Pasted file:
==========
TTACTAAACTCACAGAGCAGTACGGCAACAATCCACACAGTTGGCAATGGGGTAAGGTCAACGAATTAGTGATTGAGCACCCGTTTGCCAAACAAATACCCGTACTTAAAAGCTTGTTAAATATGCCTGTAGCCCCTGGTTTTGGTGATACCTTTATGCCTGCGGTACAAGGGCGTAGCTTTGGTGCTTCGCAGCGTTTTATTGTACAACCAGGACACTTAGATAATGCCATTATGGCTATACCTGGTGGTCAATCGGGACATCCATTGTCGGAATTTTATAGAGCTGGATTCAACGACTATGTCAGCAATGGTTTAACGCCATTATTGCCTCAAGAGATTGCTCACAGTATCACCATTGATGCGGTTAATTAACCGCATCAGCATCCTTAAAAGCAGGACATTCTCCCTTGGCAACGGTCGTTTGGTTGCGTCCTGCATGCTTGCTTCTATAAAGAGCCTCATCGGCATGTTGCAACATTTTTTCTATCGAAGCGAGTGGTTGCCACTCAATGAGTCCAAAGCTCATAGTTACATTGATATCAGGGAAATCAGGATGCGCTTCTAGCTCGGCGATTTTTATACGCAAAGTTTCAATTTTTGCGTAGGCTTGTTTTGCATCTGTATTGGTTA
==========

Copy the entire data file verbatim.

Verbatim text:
TTACTAAACTCACAGAGCAGTACGGCAACAATCCACACAGTTGGCAATGGGGTAAGGTCAACGAATTAGTGATTGAGCACCCGTTTGCCAAACAAATACCCGTACTTAAAAGCTTGTTAAATATGCCTGTAGCCCCTGGTTTTGGTGATACCTTTATGCCTGCGGTACAAGGGCGTAGCTTTGGTGCTTCGCAGCGTTTTATTGTACAACCAGGACACTTAGATAATGCCATTATGGCTATACCTGGTGGTCAATCGGGACATCCATTGTCGGAATTTTATAGAGCTGGATTCAACGACTATGTCAGCAATGGTTTAACGCCATTATTGCCTCAAGAGATTGCTCACAGTATCACCATTGATGCGGTTAATTAACCGCATCAGCATCCTTAAAAGCAGGACATTCTCCCTTGGCAACGGTCGTTTGGTTGCGTCCTGCATGCTTGCTTCTATAAAGAGCCTCATCGGCATGTTGCAACATTTTTTCTATCGAAGCGAGTGGTTGCCACTCAATGAGTCCAAAGCTCATAGTTACATTGATATCAGGGAAATCAGGATGCGCTTCTAGCTCGGCGATTTTTATACGCAAAGTTTCAATTTTTGCGTAGGCTTGTTTTGCATCTGTATTGGTTA